The conduct of the architects of these illegalities not only robbed ZANU-PF members from choosing their own first secretary, they robbed the Zimbabwean citizens of an opportunity to freely choose their own president.

An objective look at all that transpired, it is clear the Mnangagwa was handpicked by no more than 201 party members. The Congress that followed was merely to rubber stamp the decision of these few men and women who had acted illegally.

The extent of the illegality saw several members who had been expelled like Chris Mutsvangwa, Victor Matemadanda attend the meeting to push the illegal agenda. War Veterans who were not members of the central committee also attended and elbowed out legitimate members of the central committee.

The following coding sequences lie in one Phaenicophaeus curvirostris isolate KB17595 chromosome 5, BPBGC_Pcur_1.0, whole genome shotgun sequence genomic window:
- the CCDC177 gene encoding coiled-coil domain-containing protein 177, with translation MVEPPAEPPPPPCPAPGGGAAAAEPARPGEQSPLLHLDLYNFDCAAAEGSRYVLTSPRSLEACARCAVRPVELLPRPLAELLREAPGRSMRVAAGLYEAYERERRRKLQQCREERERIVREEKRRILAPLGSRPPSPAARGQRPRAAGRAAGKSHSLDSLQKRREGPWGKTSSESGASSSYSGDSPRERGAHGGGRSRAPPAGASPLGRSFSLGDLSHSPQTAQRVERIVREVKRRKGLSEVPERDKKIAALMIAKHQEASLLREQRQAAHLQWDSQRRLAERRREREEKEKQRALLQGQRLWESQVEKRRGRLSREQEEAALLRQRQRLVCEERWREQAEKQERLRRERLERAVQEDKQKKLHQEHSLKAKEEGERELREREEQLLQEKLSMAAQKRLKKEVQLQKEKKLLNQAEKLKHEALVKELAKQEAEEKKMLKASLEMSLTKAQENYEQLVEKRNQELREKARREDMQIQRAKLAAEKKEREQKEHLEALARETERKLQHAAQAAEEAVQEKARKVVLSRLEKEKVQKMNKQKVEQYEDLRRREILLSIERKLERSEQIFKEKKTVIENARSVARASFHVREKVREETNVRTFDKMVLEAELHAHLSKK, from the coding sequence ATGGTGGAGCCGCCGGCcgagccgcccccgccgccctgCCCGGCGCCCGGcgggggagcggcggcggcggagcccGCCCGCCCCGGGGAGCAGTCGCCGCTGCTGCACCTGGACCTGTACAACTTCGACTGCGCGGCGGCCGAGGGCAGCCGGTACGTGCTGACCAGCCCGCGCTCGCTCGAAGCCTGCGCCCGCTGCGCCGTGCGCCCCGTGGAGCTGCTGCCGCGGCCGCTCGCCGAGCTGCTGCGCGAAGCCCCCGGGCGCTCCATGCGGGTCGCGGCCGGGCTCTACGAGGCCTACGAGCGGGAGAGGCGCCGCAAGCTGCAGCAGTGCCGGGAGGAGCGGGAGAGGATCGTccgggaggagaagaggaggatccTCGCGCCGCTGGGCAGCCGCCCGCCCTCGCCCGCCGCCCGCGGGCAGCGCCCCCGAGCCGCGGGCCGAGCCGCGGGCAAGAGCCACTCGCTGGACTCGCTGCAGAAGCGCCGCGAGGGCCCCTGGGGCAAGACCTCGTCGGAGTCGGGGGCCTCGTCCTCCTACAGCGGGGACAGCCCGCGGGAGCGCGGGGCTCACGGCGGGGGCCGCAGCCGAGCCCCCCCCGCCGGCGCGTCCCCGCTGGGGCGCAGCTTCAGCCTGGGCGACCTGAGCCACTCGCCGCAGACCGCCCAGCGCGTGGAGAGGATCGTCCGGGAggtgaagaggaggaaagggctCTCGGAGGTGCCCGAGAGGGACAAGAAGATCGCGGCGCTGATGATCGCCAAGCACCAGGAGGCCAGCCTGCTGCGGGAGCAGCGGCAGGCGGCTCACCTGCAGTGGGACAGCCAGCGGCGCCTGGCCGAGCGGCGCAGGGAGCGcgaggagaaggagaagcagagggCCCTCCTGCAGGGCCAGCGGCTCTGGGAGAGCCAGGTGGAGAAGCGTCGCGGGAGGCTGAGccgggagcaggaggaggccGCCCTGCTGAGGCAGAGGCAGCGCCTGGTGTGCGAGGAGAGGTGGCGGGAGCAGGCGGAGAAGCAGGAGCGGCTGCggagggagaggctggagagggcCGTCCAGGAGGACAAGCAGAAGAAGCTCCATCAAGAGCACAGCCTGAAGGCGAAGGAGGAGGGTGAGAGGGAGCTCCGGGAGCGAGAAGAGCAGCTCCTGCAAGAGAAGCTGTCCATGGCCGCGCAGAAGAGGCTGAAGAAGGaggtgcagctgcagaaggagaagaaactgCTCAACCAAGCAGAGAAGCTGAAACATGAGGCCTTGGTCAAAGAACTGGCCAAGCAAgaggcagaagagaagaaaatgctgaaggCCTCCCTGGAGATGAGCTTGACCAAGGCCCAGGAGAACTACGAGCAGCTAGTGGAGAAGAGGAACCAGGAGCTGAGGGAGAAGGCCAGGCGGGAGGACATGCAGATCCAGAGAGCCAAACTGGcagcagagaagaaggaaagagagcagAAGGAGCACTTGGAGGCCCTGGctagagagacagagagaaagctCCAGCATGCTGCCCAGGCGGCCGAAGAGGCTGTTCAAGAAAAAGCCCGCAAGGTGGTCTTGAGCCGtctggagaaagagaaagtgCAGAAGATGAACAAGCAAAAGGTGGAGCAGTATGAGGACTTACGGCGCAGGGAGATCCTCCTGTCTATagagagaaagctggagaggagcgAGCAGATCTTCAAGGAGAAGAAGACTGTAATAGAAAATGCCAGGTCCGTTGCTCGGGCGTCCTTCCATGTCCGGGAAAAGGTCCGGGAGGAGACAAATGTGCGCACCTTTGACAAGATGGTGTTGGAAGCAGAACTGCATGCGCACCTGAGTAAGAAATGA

The passage of time should never be any excuse to not correct this grave injustice on the people of Zimbabwe. If our courts can go back into the passage of time with other political parties, why not this one.

The independence and fairness of the judiciary is sacrosanct. The legitimacy of all public officials must all be tested fairly and robustly. Choosing our leaders fairly and legitimately must be the rallying point for all Zimbabweans.

Lloyd Msipa LLB (Hons) London UK; LLM (London UK)

Source - nehandaradio
All articles and letters published on Bulawayo24 have been independently written by members of Bulawayo24's community. The views of users published on Bulawayo24 are therefore their own and do not necessarily represent the views of Bulawayo24. Bulawayo24 editors also reserve the right to edit or delete any and all comments received.